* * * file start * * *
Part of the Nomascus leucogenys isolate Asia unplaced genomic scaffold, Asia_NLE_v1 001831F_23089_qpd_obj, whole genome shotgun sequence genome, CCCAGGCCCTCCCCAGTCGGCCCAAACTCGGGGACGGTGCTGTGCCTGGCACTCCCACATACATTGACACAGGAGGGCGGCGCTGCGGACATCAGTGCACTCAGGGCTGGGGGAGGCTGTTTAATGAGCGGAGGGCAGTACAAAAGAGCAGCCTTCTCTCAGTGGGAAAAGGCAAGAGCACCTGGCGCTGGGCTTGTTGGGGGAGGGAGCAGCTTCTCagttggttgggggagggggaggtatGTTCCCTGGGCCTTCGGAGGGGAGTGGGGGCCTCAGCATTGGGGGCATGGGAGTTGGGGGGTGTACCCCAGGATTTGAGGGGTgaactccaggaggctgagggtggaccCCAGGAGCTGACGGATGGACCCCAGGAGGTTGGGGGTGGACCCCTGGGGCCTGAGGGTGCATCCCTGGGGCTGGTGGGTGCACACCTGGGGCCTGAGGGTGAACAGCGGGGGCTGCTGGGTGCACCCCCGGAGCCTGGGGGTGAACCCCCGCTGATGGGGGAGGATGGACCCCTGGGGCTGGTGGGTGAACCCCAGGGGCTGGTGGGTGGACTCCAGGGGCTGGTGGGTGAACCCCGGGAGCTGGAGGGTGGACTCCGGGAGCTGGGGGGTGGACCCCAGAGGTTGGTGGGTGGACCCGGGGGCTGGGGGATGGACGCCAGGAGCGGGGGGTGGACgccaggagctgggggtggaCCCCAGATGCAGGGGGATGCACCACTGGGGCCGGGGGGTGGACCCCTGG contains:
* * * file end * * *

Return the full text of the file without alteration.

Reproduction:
Part of the Nomascus leucogenys isolate Asia unplaced genomic scaffold, Asia_NLE_v1 001831F_23089_qpd_obj, whole genome shotgun sequence genome, CCCAGGCCCTCCCCAGTCGGCCCAAACTCGGGGACGGTGCTGTGCCTGGCACTCCCACATACATTGACACAGGAGGGCGGCGCTGCGGACATCAGTGCACTCAGGGCTGGGGGAGGCTGTTTAATGAGCGGAGGGCAGTACAAAAGAGCAGCCTTCTCTCAGTGGGAAAAGGCAAGAGCACCTGGCGCTGGGCTTGTTGGGGGAGGGAGCAGCTTCTCagttggttgggggagggggaggtatGTTCCCTGGGCCTTCGGAGGGGAGTGGGGGCCTCAGCATTGGGGGCATGGGAGTTGGGGGGTGTACCCCAGGATTTGAGGGGTgaactccaggaggctgagggtggaccCCAGGAGCTGACGGATGGACCCCAGGAGGTTGGGGGTGGACCCCTGGGGCCTGAGGGTGCATCCCTGGGGCTGGTGGGTGCACACCTGGGGCCTGAGGGTGAACAGCGGGGGCTGCTGGGTGCACCCCCGGAGCCTGGGGGTGAACCCCCGCTGATGGGGGAGGATGGACCCCTGGGGCTGGTGGGTGAACCCCAGGGGCTGGTGGGTGGACTCCAGGGGCTGGTGGGTGAACCCCGGGAGCTGGAGGGTGGACTCCGGGAGCTGGGGGGTGGACCCCAGAGGTTGGTGGGTGGACCCGGGGGCTGGGGGATGGACGCCAGGAGCGGGGGGTGGACgccaggagctgggggtggaCCCCAGATGCAGGGGGATGCACCACTGGGGCCGGGGGGTGGACCCCTGG contains: